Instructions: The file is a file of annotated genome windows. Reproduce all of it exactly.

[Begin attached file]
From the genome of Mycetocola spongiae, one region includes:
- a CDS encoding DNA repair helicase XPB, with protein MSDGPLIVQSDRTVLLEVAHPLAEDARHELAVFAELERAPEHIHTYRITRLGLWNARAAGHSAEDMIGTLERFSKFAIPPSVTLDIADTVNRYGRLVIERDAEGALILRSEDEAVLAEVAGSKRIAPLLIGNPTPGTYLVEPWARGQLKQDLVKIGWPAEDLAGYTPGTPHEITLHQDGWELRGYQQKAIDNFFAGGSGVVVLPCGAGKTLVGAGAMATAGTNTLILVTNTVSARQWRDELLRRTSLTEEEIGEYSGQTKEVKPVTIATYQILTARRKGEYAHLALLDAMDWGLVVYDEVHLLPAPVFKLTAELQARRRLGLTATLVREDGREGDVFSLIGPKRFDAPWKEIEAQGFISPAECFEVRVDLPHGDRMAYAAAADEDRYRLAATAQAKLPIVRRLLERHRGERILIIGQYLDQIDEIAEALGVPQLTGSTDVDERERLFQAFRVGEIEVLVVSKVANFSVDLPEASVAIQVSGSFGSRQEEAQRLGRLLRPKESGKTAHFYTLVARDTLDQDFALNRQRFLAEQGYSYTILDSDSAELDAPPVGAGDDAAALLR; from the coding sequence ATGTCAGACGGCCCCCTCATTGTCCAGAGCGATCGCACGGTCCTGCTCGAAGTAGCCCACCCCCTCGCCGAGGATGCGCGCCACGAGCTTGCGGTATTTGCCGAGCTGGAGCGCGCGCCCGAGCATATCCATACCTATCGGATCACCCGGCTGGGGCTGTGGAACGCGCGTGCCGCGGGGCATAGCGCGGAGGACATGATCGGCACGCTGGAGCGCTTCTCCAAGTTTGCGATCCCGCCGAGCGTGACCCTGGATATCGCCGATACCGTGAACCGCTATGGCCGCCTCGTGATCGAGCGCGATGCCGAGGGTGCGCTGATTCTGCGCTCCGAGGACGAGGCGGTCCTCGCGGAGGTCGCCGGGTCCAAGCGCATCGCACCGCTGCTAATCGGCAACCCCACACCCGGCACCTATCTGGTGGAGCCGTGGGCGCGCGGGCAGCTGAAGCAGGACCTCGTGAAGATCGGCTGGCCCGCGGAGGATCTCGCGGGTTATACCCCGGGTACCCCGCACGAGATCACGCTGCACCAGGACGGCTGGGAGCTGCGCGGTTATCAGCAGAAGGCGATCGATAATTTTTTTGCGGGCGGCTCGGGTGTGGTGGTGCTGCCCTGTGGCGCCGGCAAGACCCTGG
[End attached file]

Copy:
From the genome of Mycetocola spongiae, one region includes:
- a CDS encoding DNA repair helicase XPB, with protein MSDGPLIVQSDRTVLLEVAHPLAEDARHELAVFAELERAPEHIHTYRITRLGLWNARAAGHSAEDMIGTLERFSKFAIPPSVTLDIADTVNRYGRLVIERDAEGALILRSEDEAVLAEVAGSKRIAPLLIGNPTPGTYLVEPWARGQLKQDLVKIGWPAEDLAGYTPGTPHEITLHQDGWELRGYQQKAIDNFFAGGSGVVVLPCGAGKTLVGAGAMATAGTNTLILVTNTVSARQWRDELLRRTSLTEEEIGEYSGQTKEVKPVTIATYQILTARRKGEYAHLALLDAMDWGLVVYDEVHLLPAPVFKLTAELQARRRLGLTATLVREDGREGDVFSLIGPKRFDAPWKEIEAQGFISPAECFEVRVDLPHGDRMAYAAAADEDRYRLAATAQAKLPIVRRLLERHRGERILIIGQYLDQIDEIAEALGVPQLTGSTDVDERERLFQAFRVGEIEVLVVSKVANFSVDLPEASVAIQVSGSFGSRQEEAQRLGRLLRPKESGKTAHFYTLVARDTLDQDFALNRQRFLAEQGYSYTILDSDSAELDAPPVGAGDDAAALLR; from the coding sequence ATGTCAGACGGCCCCCTCATTGTCCAGAGCGATCGCACGGTCCTGCTCGAAGTAGCCCACCCCCTCGCCGAGGATGCGCGCCACGAGCTTGCGGTATTTGCCGAGCTGGAGCGCGCGCCCGAGCATATCCATACCTATCGGATCACCCGGCTGGGGCTGTGGAACGCGCGTGCCGCGGGGCATAGCGCGGAGGACATGATCGGCACGCTGGAGCGCTTCTCCAAGTTTGCGATCCCGCCGAGCGTGACCCTGGATATCGCCGATACCGTGAACCGCTATGGCCGCCTCGTGATCGAGCGCGATGCCGAGGGTGCGCTGATTCTGCGCTCCGAGGACGAGGCGGTCCTCGCGGAGGTCGCCGGGTCCAAGCGCATCGCACCGCTGCTAATCGGCAACCCCACACCCGGCACCTATCTGGTGGAGCCGTGGGCGCGCGGGCAGCTGAAGCAGGACCTCGTGAAGATCGGCTGGCCCGCGGAGGATCTCGCGGGTTATACCCCGGGTACCCCGCACGAGATCACGCTGCACCAGGACGGCTGGGAGCTGCGCGGTTATCAGCAGAAGGCGATCGATAATTTTTTTGCGGGCGGCTCGGGTGTGGTGGTGCTGCCCTGTGGCGCCGGCAAGACCCTGG